NEWS: House Speaker Tim Moore Responds to Consensus Revenue Forecast for N.C.

House Speaker Tim Moore responded Tuesday to consensus revenue forecasts released by North Carolina’s nonpartisan budget agencies.

Today the Consensus Revised Revenue Forecast was presented to the Joint Full Chairs Appropriations/ Finance.

Analysts for both the General Assembly’s nonpartisan Fiscal Research Division and the Office of State Budget and Management predicted expect an estimated $6.04 billion in overcollections when compared to the May 2020 forecast, with total GF revenue up 13.6%, individual income tax is up to 12.6%, and sales and use tax is up 14.5% with corporate and franchise tax up 35.4%.

Expected growth over the biennium is estimated at 8% with FY 2021-22 shift-adjusted growth expected to be 4.5% and FY 2022-23 growth 3.4%.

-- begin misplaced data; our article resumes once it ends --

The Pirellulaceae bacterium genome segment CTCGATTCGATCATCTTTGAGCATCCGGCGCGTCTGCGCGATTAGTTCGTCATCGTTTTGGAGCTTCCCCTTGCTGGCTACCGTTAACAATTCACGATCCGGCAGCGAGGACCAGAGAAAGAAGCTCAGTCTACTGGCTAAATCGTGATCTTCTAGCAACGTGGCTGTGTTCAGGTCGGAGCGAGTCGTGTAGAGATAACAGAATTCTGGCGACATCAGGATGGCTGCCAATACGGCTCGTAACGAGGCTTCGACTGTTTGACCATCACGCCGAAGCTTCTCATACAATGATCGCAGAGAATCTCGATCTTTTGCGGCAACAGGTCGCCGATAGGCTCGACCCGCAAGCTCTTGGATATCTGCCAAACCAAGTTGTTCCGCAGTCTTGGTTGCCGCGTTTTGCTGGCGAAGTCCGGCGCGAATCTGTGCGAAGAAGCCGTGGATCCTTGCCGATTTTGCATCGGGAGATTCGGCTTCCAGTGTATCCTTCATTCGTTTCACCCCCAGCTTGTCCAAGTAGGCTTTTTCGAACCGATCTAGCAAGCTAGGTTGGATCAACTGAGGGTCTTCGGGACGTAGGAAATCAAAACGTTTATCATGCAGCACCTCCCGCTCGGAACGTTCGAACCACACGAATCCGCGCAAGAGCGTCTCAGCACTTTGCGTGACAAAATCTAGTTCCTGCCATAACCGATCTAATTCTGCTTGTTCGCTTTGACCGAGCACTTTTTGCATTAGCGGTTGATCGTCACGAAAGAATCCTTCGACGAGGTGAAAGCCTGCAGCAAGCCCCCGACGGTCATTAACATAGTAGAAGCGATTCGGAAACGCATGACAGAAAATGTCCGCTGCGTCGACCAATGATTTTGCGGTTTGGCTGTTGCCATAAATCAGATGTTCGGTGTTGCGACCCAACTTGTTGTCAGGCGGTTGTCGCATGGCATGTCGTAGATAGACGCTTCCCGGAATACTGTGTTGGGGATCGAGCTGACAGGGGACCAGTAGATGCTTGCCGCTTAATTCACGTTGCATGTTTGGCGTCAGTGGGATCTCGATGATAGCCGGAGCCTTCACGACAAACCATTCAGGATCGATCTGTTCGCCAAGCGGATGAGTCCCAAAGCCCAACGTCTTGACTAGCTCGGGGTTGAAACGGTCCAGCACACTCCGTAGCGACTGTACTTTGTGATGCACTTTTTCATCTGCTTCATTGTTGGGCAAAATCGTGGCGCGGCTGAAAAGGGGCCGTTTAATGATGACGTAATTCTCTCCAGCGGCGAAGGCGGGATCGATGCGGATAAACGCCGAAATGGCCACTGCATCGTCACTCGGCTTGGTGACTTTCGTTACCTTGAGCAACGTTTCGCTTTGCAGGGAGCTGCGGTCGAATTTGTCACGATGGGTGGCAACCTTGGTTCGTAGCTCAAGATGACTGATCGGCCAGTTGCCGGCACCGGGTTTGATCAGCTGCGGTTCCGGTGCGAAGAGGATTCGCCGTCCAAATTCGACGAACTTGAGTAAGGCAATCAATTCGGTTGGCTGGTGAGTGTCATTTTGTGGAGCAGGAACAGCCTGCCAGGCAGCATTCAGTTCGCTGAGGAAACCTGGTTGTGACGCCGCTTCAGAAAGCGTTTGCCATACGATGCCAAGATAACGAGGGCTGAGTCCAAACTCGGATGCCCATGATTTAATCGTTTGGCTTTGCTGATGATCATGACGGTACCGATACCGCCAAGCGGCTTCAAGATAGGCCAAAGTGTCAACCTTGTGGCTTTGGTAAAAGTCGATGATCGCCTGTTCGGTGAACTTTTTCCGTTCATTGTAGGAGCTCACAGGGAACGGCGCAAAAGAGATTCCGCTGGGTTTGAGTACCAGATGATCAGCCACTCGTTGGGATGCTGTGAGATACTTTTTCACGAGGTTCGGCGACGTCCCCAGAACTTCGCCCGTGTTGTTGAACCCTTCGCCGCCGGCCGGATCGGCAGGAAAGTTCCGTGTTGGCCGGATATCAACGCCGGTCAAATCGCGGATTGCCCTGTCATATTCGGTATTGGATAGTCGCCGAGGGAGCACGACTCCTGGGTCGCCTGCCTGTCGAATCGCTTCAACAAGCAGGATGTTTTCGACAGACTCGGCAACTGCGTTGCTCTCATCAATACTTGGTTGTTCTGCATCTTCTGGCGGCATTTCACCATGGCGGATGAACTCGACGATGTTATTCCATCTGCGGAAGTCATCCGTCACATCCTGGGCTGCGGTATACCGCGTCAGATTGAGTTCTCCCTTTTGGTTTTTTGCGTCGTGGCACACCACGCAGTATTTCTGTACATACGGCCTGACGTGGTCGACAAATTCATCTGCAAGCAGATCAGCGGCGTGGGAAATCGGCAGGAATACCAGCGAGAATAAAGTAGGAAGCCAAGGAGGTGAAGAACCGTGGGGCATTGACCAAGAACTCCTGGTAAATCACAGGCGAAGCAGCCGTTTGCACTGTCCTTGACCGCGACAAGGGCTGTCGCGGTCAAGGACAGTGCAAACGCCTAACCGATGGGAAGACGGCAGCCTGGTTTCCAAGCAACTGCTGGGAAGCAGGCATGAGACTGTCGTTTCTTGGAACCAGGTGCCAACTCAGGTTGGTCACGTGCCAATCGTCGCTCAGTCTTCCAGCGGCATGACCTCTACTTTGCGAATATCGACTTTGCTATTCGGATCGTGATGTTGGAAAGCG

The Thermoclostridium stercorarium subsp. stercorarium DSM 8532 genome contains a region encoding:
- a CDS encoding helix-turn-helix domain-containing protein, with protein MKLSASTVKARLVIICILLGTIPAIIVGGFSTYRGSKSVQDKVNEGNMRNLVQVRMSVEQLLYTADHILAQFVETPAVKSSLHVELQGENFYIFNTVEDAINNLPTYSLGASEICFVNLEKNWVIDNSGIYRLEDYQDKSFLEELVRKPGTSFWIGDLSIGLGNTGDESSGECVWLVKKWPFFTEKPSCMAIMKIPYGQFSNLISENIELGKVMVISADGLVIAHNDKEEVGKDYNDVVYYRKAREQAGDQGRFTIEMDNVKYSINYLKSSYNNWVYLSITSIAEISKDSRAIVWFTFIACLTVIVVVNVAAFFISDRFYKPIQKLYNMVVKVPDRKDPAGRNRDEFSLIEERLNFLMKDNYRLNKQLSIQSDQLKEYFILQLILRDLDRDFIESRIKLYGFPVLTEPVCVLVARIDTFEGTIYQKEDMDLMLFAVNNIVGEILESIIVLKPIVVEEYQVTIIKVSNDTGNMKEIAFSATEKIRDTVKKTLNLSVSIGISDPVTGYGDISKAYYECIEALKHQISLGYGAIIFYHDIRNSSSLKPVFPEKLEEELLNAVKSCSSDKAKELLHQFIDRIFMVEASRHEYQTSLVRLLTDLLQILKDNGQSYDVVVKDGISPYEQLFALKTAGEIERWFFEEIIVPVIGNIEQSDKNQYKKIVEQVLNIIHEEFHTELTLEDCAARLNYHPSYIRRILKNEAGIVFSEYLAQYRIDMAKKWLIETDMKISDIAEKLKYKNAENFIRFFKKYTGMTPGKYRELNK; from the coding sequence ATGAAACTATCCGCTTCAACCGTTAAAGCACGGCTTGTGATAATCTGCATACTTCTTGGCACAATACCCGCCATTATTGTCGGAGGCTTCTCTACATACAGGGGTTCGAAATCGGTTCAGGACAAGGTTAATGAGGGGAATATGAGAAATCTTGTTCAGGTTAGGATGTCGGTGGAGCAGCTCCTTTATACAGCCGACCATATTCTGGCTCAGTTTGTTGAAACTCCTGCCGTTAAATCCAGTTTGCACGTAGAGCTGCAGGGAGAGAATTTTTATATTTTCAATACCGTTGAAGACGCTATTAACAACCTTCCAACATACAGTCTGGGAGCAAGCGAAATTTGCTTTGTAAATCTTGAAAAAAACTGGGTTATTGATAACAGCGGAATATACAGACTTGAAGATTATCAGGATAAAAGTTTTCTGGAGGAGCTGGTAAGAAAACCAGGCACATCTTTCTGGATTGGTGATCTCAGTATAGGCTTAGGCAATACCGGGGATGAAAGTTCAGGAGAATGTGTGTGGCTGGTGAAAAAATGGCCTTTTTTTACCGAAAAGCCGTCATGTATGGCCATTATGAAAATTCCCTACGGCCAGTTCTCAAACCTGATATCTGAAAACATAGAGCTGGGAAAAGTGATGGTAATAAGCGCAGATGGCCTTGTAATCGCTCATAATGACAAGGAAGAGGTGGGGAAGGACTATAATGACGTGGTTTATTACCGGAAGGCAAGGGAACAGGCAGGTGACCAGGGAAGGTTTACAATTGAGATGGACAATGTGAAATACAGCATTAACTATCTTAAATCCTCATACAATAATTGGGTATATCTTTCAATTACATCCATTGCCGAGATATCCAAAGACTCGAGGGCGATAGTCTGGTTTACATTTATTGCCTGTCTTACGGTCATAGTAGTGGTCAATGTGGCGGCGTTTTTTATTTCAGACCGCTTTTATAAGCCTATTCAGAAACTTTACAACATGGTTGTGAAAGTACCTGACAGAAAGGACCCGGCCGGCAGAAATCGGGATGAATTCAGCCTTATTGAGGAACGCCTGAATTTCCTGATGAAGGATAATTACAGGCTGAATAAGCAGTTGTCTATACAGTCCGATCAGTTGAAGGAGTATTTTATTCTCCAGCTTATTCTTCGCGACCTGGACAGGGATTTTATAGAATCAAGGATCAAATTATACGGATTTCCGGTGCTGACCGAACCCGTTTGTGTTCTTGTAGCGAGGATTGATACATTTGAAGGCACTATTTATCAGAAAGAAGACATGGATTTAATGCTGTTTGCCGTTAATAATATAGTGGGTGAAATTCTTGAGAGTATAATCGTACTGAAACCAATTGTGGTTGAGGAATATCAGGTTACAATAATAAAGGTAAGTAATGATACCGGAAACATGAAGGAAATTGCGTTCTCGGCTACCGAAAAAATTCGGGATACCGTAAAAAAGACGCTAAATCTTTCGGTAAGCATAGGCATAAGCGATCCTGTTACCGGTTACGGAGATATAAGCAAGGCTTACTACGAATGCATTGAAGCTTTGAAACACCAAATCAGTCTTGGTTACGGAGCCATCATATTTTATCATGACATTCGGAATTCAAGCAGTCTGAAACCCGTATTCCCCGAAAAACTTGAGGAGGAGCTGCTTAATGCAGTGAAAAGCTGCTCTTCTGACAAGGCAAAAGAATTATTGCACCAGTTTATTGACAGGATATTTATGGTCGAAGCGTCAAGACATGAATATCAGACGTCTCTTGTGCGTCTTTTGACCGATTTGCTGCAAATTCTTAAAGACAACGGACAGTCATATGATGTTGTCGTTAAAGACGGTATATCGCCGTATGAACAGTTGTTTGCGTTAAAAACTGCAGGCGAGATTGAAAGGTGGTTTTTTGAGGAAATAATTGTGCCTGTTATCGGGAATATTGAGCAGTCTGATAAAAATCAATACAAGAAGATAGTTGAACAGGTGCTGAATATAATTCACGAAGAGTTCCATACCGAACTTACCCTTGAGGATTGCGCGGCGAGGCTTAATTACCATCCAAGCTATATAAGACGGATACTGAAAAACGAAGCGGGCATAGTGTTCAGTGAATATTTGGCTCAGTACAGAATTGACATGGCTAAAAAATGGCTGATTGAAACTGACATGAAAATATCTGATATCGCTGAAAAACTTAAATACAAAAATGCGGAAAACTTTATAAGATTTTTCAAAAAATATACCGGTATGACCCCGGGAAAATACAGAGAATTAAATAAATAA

The forecast projected a new $2.354 billion in recurring funds over the February revenue forecast for next year and $2.245 billion for FY 2022-23 compared to the February revenue forecast.

House Speaker Tim Moore (R-Cleveland) said in a statement:

“There is no question that the strength of North Carolina’s economic outlook is proof that Republican policies work, and it is no coincidence that our state is the number two destination for Americans fleeing other states with bleak economic outlooks. North Carolina’s overall fiscal policy has set the stage for a commitment to conservative tax policies and we will continue to work collaboratively with the Governor and the Senate to keep our state on an upward trajectory of economic growth.”

HB 453 Passes Through Senate, Heads to Governor for Signature

Today the North Carolina Senate passed House Bill 453, the Human Life Nondiscrimination Act/ No Eugenics.